Although I have not witnessed much of the Coens’ work, from what others have said they appear to be modern geniuses of sort. Working out of the usual shackles of the studio system, their low-budget and sometimes under-appreciated works are something refreshing to delve into, with O Brother, Where Art Thou? being no exception. Thus, the only real criticism that I can level at this film is that perhaps it is too ‘far out’ in some respects to be too well received by some audiences, and serves as lightweight and quirky entertainment rather than more accessible films from other writers and directors.

O Brother, Where Art Thou?

Video
O Brother, Where Art Thou? is presented in a pleasing 2.35:1 Anamorphic Widescreen, with the visuals deep and well defined – complementing the unique and excellent look of the film immensely. The palette is diverse and well employed, with various different hues and colours deployed to endorse the setting and make the whole thing look more palpable and realistic. There were no compression signs or other artefacts visible, so although this doesn’t have the sheer crispness and clarity to warrant a ‘reference material’ tag, it is incredibly well done.

Audio
We get a nice platter of soundtracks to choose from: Dolby Digital 5.1 (English, German, Italian & Spanish), which are fairly good stabs at sonic greatness. The main audio stream is constantly crisp and clear, with the (excellent) dialogue presented well throughout, and when the surrounds are used they are used to good effect – although my only gripe is that they aren’t used frequently enough, and also there could be a little more rear channel definition. Nevertheless, the subwoofer is fairly active, and overall the audio mixes are good enough.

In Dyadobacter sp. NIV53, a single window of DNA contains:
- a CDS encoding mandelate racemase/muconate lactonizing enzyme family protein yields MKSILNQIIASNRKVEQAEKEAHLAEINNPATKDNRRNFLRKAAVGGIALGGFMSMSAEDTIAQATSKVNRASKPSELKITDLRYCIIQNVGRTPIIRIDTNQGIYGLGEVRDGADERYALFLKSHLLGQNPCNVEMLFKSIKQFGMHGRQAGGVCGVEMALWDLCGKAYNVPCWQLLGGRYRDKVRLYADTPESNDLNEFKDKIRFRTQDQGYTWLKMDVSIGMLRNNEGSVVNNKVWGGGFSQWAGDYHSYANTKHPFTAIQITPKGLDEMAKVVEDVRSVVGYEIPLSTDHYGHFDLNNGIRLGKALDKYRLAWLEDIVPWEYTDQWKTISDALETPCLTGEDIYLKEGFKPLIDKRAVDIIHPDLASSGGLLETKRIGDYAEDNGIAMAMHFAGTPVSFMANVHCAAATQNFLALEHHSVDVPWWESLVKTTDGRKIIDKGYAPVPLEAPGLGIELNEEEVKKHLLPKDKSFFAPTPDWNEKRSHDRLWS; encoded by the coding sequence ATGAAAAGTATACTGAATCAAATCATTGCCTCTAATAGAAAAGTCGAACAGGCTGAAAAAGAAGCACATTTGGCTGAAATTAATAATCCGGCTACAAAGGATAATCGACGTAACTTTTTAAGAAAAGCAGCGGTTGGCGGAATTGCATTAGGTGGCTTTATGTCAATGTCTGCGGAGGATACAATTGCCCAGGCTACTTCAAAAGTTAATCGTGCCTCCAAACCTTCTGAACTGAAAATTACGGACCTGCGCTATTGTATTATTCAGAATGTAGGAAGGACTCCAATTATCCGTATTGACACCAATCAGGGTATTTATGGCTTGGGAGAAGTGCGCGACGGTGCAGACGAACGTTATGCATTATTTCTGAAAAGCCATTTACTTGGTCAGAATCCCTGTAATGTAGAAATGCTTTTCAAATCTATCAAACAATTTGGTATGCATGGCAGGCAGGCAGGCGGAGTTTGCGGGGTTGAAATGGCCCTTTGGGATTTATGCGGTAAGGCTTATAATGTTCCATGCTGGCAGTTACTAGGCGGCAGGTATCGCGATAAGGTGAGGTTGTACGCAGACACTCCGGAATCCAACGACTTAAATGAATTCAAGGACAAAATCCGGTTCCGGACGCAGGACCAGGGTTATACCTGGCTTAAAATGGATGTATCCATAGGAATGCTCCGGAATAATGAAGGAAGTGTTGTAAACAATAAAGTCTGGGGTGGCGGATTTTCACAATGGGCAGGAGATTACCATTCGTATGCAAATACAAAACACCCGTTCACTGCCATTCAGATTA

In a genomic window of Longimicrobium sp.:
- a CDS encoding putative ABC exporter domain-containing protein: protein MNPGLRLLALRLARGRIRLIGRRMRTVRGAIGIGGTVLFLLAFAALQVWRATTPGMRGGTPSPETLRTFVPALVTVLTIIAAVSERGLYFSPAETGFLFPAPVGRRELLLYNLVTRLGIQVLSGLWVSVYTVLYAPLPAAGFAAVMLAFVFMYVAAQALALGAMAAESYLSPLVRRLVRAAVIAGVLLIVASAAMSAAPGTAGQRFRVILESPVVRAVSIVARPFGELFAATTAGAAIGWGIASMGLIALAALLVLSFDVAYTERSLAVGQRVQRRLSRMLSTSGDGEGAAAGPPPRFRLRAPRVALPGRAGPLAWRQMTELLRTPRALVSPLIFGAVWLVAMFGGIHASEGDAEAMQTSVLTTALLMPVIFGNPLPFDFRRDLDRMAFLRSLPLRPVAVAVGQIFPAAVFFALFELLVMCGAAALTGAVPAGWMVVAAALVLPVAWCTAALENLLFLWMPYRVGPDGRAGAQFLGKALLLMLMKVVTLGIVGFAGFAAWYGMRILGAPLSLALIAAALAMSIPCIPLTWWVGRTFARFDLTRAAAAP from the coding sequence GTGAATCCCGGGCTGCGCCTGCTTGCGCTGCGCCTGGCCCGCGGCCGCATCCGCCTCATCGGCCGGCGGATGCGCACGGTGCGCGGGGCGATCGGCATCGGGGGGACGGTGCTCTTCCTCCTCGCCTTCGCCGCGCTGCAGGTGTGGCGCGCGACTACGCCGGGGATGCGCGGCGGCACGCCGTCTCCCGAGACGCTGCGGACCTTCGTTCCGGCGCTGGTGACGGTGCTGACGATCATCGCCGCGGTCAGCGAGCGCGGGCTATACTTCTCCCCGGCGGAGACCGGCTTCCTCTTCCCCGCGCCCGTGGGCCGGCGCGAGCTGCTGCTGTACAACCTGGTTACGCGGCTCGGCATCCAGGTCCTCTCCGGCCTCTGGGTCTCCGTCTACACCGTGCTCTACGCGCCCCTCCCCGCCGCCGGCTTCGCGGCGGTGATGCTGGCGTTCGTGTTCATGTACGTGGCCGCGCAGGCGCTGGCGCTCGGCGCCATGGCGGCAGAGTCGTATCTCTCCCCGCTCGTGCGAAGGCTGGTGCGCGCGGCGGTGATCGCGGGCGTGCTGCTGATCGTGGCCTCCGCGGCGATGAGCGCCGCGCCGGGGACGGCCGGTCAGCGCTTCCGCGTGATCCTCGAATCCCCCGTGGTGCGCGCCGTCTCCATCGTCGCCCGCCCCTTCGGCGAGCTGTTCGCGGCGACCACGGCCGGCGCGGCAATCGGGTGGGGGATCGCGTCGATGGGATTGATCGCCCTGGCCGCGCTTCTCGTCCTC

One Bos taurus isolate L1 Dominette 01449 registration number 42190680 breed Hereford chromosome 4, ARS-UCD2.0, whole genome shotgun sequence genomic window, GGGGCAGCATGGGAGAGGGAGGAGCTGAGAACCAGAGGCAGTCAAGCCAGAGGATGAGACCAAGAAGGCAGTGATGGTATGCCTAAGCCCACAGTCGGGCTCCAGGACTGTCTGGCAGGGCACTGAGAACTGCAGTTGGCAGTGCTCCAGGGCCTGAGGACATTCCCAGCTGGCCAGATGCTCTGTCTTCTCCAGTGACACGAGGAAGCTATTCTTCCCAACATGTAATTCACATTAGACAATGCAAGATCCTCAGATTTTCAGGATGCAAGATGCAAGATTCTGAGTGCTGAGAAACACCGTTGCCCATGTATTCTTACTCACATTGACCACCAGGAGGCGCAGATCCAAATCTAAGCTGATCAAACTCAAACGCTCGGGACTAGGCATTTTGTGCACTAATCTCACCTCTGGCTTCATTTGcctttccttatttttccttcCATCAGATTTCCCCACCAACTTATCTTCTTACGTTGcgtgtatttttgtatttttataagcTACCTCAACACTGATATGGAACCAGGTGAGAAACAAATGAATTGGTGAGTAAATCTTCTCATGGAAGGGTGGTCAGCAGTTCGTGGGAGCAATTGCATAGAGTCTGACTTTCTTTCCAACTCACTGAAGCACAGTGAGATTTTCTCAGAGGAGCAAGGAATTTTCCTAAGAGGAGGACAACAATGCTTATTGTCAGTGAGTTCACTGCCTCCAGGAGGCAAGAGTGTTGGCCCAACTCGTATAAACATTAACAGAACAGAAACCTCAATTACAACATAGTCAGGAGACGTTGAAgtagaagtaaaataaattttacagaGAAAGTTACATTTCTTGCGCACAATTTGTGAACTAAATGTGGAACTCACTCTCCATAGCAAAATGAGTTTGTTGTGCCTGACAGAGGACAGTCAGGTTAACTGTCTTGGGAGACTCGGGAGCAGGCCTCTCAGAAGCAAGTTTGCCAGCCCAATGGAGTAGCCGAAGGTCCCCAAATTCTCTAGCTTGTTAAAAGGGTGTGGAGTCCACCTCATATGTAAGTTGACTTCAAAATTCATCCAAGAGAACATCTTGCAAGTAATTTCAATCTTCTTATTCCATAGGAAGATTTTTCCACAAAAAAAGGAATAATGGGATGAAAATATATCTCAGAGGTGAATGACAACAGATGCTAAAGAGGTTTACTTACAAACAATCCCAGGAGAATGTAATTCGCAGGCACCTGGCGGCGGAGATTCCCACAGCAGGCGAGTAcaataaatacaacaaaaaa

Extras
Absolutely nothing, unfortunately. This would have been a golden opportunity to present some quality extra material, but instead we receive zilch – even though consumers still have to pay out good money to get their hands on this disc: if other titles, priced the same, get special features, why can’t this?

The menus are completely static, presented in the old and horrible Universal style of their logos littering their screen (these logos aim to ‘define’ the options…but are ugly and look very out of place). They are, thankfully, easy to navigate, which is some form of (slim) compensation.

O Brother, Where Art Thou?

Overall
From the amusing opening of three men running, shackled, across a field in Mississippi; to the bunch of eclectic characters and situations they encounter, O Brother, Where Art Thou? is an entertaining piece of celluloid, to say the least. Although a bit too lighthearted and fun to be considered ‘serious’ entertainment, worthy of a perfect score, this film is nonetheless deserving of a very good score.

The disc itself is good in ways, but poor in others. The video is the highlight – crisp and clear throughout – and the audio comes a close second…the real shame is to be found in the extras, or to be more precise, their nonexistent nature. However, this has been rectified with the R2 version of the film: a 2-disc collector’s edition was released that can now be found for a relatively cheap price on the Internet. I can only recommend that you purchase this R4 version if you don’t mind having no extras; otherwise go for the superior R2 collector’s edition.